Julius Jackson, an 11-year-old autistic boy, has done well for himself in Xbox LIVE, and in 200 days has racked up 1500 game achievements. Unfortunately, Xbox LIVE thinks he's played too well ... and removed his achievements. They have also labeled him "cheater."
As Kotaku wrote, "[T]he experience [of playing Xbox Live] definitely changes every time someone sees that label lurking beneath Julias' gamertag."
His mother, Jennifer Zdenek, is understandably furious. Q13Fox wrote:
She says her Xbox LIVE has served as some of her son's only interaction outside of school and has devastated him. She argues her son did not cheat in any way, and earned his "achievements" solely from his hard work and hours logged online.
"It disgusts me that they did this to my child," Zdenek said.
John Ordover, who wrote two episodes of Star Trek: Deep Space Nine and has an autistic son, said, "It's extremely unlikely that the boy was cheating. He simply outthought, outplayed and outlasted not just the other players but also the programmers themselves. This boy probably has the attention to detail, focus and visual processing necessary to easily accomplish what so-called normal people could not. Also, it wouldn't occur to an autistic child to cheat."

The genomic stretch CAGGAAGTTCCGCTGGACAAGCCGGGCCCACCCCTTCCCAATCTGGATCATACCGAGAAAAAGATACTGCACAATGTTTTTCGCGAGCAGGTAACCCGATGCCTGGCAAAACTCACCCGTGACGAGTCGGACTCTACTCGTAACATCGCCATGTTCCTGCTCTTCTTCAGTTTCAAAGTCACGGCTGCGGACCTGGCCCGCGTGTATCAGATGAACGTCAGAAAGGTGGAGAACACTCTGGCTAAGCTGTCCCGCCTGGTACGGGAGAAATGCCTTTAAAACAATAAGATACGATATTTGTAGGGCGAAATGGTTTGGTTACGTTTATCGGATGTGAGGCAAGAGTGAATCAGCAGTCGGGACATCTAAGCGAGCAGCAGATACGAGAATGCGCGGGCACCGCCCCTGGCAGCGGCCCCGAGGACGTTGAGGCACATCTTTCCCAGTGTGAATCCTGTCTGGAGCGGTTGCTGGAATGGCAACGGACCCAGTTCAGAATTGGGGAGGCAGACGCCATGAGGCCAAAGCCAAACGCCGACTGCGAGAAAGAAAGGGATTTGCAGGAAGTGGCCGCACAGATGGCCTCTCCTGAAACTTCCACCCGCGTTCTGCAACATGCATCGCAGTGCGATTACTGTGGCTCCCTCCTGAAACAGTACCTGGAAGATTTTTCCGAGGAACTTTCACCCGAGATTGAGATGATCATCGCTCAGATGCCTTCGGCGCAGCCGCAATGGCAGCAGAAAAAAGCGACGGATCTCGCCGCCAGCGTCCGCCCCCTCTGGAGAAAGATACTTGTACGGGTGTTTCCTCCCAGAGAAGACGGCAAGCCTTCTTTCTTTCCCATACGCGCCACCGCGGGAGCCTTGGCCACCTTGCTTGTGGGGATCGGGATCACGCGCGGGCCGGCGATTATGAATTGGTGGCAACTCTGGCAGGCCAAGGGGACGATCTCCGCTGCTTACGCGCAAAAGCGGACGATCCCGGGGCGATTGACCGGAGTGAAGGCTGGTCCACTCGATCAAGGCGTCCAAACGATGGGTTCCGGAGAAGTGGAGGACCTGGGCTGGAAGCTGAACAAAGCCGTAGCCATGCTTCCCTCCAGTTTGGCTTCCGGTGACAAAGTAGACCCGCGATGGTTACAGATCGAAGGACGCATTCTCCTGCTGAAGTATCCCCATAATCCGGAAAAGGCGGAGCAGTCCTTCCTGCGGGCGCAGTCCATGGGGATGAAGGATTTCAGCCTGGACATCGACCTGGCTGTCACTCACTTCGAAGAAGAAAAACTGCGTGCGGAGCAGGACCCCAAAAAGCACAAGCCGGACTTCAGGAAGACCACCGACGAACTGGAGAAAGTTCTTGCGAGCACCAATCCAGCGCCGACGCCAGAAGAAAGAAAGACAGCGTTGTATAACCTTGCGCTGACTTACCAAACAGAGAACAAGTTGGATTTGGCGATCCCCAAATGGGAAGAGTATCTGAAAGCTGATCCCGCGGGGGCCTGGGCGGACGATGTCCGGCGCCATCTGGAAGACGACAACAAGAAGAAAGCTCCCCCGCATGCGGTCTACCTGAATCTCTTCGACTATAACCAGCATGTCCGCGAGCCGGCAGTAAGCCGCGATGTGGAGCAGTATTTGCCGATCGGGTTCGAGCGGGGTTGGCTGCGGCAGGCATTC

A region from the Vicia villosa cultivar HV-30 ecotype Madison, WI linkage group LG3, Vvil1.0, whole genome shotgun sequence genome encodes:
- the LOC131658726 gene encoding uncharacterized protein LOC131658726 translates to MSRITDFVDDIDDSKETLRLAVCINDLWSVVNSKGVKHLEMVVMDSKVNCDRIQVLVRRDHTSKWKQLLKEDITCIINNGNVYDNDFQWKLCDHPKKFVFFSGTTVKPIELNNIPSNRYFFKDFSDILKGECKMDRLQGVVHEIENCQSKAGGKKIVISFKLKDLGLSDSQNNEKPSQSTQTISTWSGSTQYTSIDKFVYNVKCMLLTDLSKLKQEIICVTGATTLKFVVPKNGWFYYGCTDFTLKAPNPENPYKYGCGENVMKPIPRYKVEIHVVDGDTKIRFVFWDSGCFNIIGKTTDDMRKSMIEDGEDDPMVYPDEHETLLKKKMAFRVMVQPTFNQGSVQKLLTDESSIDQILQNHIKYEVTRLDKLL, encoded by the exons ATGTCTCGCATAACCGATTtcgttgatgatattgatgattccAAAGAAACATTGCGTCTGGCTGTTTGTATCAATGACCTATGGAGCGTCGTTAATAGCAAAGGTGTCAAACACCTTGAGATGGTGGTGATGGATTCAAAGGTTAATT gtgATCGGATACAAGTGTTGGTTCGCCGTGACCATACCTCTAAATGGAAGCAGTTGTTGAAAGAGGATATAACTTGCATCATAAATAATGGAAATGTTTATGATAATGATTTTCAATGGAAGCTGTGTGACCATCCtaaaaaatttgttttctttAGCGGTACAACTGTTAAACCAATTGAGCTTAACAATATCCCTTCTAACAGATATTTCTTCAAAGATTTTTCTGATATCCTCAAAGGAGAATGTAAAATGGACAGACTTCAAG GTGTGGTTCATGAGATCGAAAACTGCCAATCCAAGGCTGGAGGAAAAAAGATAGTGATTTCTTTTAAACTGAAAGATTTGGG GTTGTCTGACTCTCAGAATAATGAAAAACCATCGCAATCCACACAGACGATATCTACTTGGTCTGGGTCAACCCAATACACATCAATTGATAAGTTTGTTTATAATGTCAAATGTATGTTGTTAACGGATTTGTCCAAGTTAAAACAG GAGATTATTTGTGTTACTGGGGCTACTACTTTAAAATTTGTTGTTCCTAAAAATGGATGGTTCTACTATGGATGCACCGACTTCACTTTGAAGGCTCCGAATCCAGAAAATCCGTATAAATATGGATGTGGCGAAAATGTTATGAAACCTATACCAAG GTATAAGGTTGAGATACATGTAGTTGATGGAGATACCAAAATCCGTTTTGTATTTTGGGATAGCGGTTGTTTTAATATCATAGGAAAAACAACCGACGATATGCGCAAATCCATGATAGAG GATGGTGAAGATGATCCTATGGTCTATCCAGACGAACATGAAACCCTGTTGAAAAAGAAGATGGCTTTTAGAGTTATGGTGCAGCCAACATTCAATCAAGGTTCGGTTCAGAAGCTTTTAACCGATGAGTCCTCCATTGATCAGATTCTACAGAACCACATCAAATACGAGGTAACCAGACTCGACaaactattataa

Xbox LIVE has not banned Julius from the game, only removed his achievements—and made the "cheater" label permanent.
Zdenek has contacted Xbox LIVE, yet has not been able to return Julius' account to its previous state.
Kotaku emailed Xbox LIVE and received the following response:
"Gamerscore resets are done when cheating is detected to keep LIVE fun, fair and safe for everyone. We only do them when we are 100% confident that cheating has occurred, and they are not something that can be appealed. Details can be found here."
Ordover offers some advice for the Xbox LIVE team: "If you want to create a game that's a challenge for an autistic child, you'll have to hire an autistic programmer."
For the original news clip, see below: